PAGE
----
Women: Guilty, Ashamed, and Inadequate?

Life events conspired this past weekend to land me at a large Christian women’s conference.

I’m not really one for big conferences, so this was not a venue I was all that comfortable with. It goes without saying, if you know me, that the loud, raucous music was not really my thing. But the speakers are where I really focused my attention. One thing I noticed, over and over, were the assertions that popped up:

  • Women feel guilty. We should stop feeling that.
  • Women feel so much shame, and we should stop that as well.
  • Women feel they are “not enough,” and this has to end.

I sat there, kind of befuddled. There were many women in the audience nodding and a few shouting out Amens.

And I wondered: do most women spend significant amounts of time feeling guilty, ashamed, and inadequate?

Maybe I’m the odd man (well, woman) out, because I don’t. But Facebook and Pinterest are rife with motivational sayings urging us that we are “enough” and that we should lose the guilt and shame.

I think of our ancestors on the prairie. Was Caroline Ingalls paralyzed with guilt as she canned green beans and spun wool? Did she experience inadequacy as she lay pinned beneath a log that had rolled on her ankle as she helped Charles build the family’s log cabin? Perhaps, but I’m guessing not. Is this excessive emoting over our perceived shame just a symptom of our “soft” society? I wonder.

Another theme was legalism in the church, and how bad this was. One speaker came right out and proclaimed: “Legalism is killing the church!”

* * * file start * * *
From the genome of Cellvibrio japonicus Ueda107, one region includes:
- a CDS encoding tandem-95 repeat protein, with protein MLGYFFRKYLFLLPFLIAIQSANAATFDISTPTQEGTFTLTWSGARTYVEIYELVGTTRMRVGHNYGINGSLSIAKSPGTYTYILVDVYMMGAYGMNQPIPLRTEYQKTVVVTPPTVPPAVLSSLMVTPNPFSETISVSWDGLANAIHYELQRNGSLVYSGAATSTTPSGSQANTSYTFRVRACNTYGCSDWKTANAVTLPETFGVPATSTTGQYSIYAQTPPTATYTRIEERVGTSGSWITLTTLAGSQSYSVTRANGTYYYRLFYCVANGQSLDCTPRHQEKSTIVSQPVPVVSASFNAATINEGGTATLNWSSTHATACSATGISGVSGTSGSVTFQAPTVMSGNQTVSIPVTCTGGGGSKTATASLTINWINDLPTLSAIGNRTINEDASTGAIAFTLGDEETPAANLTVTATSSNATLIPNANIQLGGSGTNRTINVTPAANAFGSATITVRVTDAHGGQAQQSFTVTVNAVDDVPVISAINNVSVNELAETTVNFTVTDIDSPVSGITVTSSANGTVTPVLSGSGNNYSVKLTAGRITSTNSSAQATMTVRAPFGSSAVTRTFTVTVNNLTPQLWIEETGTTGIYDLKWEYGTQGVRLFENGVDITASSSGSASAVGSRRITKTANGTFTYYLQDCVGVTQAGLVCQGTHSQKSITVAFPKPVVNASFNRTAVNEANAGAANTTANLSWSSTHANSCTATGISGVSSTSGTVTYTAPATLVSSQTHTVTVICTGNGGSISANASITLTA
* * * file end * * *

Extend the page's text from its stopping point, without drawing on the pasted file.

This got a huge round of applause, but it kind of bothered me.

First, how is she defining legalism? These days, I’m assuming that a legalistic church would be defined as one where traditional hymns are sung, there’s a  cross in the sanctuary, and even perhaps a pastor who urges tithing or mentions sin.

I’m seeing mighty little legalism in the church today. In fact, church feels so loosey-goosey that I find it hard to believe that too many legalistic Christian churches even exist in the U.S.  (I know, I know: WESTBORO BAPTIST!!)

Maybe it’s just me. But it concerned me that we had all this angst stirred up over legalism, while abortion was never mentioned. Same-sex marriage was never brought up. I know, I know — silly me. We are just supposed to LOVE everybody, and not judge anyone. Because, because … um, that’s what Jesus would do … right?

Sigh.

What I do feel some guilt over is that we’re so busy making Jesus over in our own 2015 PC image, and not wanting to offend anyone with our legalistic Christianity, that we have stopped reading His word. We’re too busy, and it’s just too hard. Maybe we should start again. Maybe it would help us feel less shame, guilt and inadequacy. Sure, Jesus loves us. But that’s just one aspect of His character. It bothers me that we seem to be getting steamed over straw men when there are these big elephants in the room that we’re totally ignoring.

I hope all the women at Muslim conferences are being taught that they shouldn’t feel ashamed. I hope they’re learning about Allah being love, and that they should bake two wedding cakes for all the gay couples that come asking.

Here I am at this conferences, surrounded by women smiling happily at each other because apparently their neighbors’ struggles are just as awful as their own. In our city this week, dozens of babies have had their hearts stopped and limbs torn apart. But let’s not talk about that. Let’s just forget all the icky stuff until Sunday, when we can go to church (maybe wearing our Colts jersey and jeans ’cause heaven forbid we come across as legalistic) and giggle with our friends.